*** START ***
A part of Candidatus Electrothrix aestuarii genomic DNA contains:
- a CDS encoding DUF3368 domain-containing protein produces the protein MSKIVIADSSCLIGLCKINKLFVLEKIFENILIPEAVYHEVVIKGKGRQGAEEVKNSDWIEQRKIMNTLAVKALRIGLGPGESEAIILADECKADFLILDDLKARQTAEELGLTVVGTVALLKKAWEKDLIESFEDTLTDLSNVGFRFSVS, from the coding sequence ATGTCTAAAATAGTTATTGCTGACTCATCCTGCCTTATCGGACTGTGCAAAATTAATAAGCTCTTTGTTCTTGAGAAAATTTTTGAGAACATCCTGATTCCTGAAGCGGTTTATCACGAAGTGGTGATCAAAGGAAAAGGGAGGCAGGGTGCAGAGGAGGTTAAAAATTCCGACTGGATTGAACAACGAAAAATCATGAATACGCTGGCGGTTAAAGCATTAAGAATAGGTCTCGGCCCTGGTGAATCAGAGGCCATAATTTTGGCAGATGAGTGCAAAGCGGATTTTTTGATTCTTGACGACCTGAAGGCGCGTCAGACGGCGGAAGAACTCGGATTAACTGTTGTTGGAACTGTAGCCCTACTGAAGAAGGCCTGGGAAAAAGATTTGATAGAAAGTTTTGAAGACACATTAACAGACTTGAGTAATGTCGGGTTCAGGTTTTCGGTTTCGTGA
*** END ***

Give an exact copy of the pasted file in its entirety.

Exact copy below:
A part of Candidatus Electrothrix aestuarii genomic DNA contains:
- a CDS encoding DUF3368 domain-containing protein produces the protein MSKIVIADSSCLIGLCKINKLFVLEKIFENILIPEAVYHEVVIKGKGRQGAEEVKNSDWIEQRKIMNTLAVKALRIGLGPGESEAIILADECKADFLILDDLKARQTAEELGLTVVGTVALLKKAWEKDLIESFEDTLTDLSNVGFRFSVS, from the coding sequence ATGTCTAAAATAGTTATTGCTGACTCATCCTGCCTTATCGGACTGTGCAAAATTAATAAGCTCTTTGTTCTTGAGAAAATTTTTGAGAACATCCTGATTCCTGAAGCGGTTTATCACGAAGTGGTGATCAAAGGAAAAGGGAGGCAGGGTGCAGAGGAGGTTAAAAATTCCGACTGGATTGAACAACGAAAAATCATGAATACGCTGGCGGTTAAAGCATTAAGAATAGGTCTCGGCCCTGGTGAATCAGAGGCCATAATTTTGGCAGATGAGTGCAAAGCGGATTTTTTGATTCTTGACGACCTGAAGGCGCGTCAGACGGCGGAAGAACTCGGATTAACTGTTGTTGGAACTGTAGCCCTACTGAAGAAGGCCTGGGAAAAAGATTTGATAGAAAGTTTTGAAGACACATTAACAGACTTGAGTAATGTCGGGTTCAGGTTTTCGGTTTCGTGA